According to figures released by the UK Department for Communities and Local Government, homelessness among vulnerable groups in England has risen by 75% since 2010. The number of homeless households containing someone who is classed as vulnerable because of their mental illness rose from 3,200 in 2010 to 5,470 in 2017. In the last 7 years, the number of families with dependent children has increased from 22,950 to 40,130 and the number of homeless households with a family member with a physical disability has increased from 2,480 to 4,370.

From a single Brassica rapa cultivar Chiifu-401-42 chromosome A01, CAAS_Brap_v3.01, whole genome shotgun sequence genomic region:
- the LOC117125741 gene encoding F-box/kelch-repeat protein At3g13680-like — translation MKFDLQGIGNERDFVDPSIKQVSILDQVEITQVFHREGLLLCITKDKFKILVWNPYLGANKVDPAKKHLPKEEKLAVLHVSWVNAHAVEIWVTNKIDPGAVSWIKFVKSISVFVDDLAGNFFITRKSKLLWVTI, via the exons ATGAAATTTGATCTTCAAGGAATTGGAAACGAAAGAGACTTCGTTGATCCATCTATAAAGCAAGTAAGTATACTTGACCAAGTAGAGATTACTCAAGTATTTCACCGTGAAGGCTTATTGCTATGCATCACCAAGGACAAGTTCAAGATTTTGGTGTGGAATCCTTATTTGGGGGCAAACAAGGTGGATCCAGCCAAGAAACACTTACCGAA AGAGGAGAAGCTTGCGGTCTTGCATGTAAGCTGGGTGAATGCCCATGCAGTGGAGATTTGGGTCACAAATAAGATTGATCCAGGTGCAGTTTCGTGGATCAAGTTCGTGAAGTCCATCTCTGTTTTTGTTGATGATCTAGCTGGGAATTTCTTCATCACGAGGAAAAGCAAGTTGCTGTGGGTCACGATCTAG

Polly Neate, chief executive of Shelter, reacted: “With homelessness soaring, it is no surprise that the number of vulnerable groups – including families with children – who are having to turn to their council for help is on the rise. As wages stagnate, rents continue to rise and welfare is cut, many people are struggling to keep a roof over their head. Eviction is now the number one cause of homelessness. Our services across the country are seeing an increase in the number of people with multiple and complex needs, and we think this may be because other services are failing to provide the help that people need. The solution to our housing crisis must be to urgently build more affordable homes and, in the short term, end the freeze on housing benefit that is increasingly pushing people over the precipice into homelessness.”